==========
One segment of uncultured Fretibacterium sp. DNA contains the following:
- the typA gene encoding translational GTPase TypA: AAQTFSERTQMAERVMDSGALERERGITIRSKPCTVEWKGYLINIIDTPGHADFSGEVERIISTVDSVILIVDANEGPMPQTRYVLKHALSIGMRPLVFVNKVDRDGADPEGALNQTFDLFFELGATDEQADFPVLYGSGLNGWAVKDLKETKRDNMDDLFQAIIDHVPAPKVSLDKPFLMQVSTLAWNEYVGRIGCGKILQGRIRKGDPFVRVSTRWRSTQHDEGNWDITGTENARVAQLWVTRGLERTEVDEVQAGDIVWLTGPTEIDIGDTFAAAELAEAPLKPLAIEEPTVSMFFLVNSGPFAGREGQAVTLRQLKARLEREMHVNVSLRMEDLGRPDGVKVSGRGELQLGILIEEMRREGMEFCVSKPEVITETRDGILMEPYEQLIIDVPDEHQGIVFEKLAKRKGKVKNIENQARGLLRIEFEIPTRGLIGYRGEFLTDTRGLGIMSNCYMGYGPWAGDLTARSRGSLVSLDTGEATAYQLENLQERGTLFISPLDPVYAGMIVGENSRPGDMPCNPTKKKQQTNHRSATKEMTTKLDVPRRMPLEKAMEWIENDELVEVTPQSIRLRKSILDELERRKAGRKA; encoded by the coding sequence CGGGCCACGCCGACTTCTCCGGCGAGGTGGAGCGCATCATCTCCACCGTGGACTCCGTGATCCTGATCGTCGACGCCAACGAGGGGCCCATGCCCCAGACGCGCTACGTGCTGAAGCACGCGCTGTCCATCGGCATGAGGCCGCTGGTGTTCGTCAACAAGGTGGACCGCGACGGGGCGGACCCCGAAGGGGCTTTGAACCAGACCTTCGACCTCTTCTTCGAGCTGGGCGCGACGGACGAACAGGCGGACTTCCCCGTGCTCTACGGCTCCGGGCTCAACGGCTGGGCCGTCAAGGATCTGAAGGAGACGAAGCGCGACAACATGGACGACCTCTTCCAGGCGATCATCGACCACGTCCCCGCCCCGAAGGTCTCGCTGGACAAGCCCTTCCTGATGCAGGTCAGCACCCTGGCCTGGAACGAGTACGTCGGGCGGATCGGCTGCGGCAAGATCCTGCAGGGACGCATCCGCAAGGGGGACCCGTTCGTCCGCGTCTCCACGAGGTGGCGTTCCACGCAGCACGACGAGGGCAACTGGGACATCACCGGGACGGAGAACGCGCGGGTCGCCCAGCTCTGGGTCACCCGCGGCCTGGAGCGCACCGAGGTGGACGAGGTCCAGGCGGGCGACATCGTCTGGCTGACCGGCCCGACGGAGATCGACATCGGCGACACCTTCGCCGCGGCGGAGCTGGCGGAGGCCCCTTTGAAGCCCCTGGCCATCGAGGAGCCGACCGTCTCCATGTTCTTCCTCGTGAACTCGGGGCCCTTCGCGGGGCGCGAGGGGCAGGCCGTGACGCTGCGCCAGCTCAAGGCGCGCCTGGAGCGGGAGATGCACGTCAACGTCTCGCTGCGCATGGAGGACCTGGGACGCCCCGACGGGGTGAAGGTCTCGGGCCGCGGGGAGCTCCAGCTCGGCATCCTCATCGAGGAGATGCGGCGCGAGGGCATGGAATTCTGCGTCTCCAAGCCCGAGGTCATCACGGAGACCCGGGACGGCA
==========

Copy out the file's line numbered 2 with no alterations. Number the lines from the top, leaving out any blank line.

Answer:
- the typA gene encoding translational GTPase TypA: AAQTFSERTQMAERVMDSGALERERGITIRSKPCTVEWKGYLINIIDTPGHADFSGEVERIISTVDSVILIVDANEGPMPQTRYVLKHALSIGMRPLVFVNKVDRDGADPEGALNQTFDLFFELGATDEQADFPVLYGSGLNGWAVKDLKETKRDNMDDLFQAIIDHVPAPKVSLDKPFLMQVSTLAWNEYVGRIGCGKILQGRIRKGDPFVRVSTRWRSTQHDEGNWDITGTENARVAQLWVTRGLERTEVDEVQAGDIVWLTGPTEIDIGDTFAAAELAEAPLKPLAIEEPTVSMFFLVNSGPFAGREGQAVTLRQLKARLEREMHVNVSLRMEDLGRPDGVKVSGRGELQLGILIEEMRREGMEFCVSKPEVITETRDGILMEPYEQLIIDVPDEHQGIVFEKLAKRKGKVKNIENQARGLLRIEFEIPTRGLIGYRGEFLTDTRGLGIMSNCYMGYGPWAGDLTARSRGSLVSLDTGEATAYQLENLQERGTLFISPLDPVYAGMIVGENSRPGDMPCNPTKKKQQTNHRSATKEMTTKLDVPRRMPLEKAMEWIENDELVEVTPQSIRLRKSILDELERRKAGRKA; encoded by the coding sequence CGGGCCACGCCGACTTCTCCGGCGAGGTGGAGCGCATCATCTCCACCGTGGACTCCGTGATCCTGATCGTCGACGCCAACGAGGGGCCCATGCCCCAGACGCGCTACGTGCTGAAGCACGCGCTGTCCATCGGCATGAGGCCGCTGGTGTTCGTCAACAAGGTGGACCGCGACGGGGCGGACCCCGAAGGGGCTTTGAACCAGACCTTCGACCTCTTCTTCGAGCTGGGCGCGACGGACGAACAGGCGGACTTCCCCGTGCTCTACGGCTCCGGGCTCAACGGCTGGGCCGTCAAGGATCTGAAGGAGACGAAGCGCGACAACATGGACGACCTCTTCCAGGCGATCATCGACCACGTCCCCGCCCCGAAGGTCTCGCTGGACAAGCCCTTCCTGATGCAGGTCAGCACCCTGGCCTGGAACGAGTACGTCGGGCGGATCGGCTGCGGCAAGATCCTGCAGGGACGCATCCGCAAGGGGGACCCGTTCGTCCGCGTCTCCACGAGGTGGCGTTCCACGCAGCACGACGAGGGCAACTGGGACATCACCGGGACGGAGAACGCGCGGGTCGCCCAGCTCTGGGTCACCCGCGGCCTGGAGCGCACCGAGGTGGACGAGGTCCAGGCGGGCGACATCGTCTGGCTGACCGGCCCGACGGAGATCGACATCGGCGACACCTTCGCCGCGGCGGAGCTGGCGGAGGCCCCTTTGAAGCCCCTGGCCATCGAGGAGCCGACCGTCTCCATGTTCTTCCTCGTGAACTCGGGGCCCTTCGCGGGGCGCGAGGGGCAGGCCGTGACGCTGCGCCAGCTCAAGGCGCGCCTGGAGCGGGAGATGCACGTCAACGTCTCGCTGCGCATGGAGGACCTGGGACGCCCCGACGGGGTGAAGGTCTCGGGCCGCGGGGAGCTCCAGCTCGGCATCCTCATCGAGGAGATGCGGCGCGAGGGCATGGAATTCTGCGTCTCCAAGCCCGAGGTCATCACGGAGACCCGGGACGGCA